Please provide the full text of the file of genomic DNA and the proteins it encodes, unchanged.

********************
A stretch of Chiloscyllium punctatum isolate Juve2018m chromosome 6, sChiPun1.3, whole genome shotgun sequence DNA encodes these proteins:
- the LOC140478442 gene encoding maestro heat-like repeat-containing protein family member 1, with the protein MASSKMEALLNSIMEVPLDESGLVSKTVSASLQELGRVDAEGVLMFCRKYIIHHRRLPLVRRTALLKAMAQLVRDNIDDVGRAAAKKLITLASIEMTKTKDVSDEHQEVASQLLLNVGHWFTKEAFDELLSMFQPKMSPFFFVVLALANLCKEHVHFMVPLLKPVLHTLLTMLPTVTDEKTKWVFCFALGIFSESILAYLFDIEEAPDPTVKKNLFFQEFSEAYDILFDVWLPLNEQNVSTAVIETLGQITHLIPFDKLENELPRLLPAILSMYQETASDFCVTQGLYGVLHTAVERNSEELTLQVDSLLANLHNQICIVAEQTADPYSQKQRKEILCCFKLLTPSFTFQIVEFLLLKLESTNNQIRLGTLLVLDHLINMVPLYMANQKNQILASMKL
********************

A stretch of Chiloscyllium punctatum isolate Juve2018m chromosome 6, sChiPun1.3, whole genome shotgun sequence DNA encodes these proteins:
- the LOC140478442 gene encoding maestro heat-like repeat-containing protein family member 1, with the protein MASSKMEALLNSIMEVPLDESGLVSKTVSASLQELGRVDAEGVLMFCRKYIIHHRRLPLVRRTALLKAMAQLVRDNIDDVGRAAAKKLITLASIEMTKTKDVSDEHQEVASQLLLNVGHWFTKEAFDELLSMFQPKMSPFFFVVLALANLCKEHVHFMVPLLKPVLHTLLTMLPTVTDEKTKWVFCFALGIFSESILAYLFDIEEAPDPTVKKNLFFQEFSEAYDILFDVWLPLNEQNVSTAVIETLGQITHLIPFDKLENELPRLLPAILSMYQETASDFCVTQGLYGVLHTAVERNSEELTLQVDSLLANLHNQICIVAEQTADPYSQKQRKEILCCFKLLTPSFTFQIVEFLLLKLESTNNQIRLGTLLVLDHLINMVPLYMANQKNQILASMKL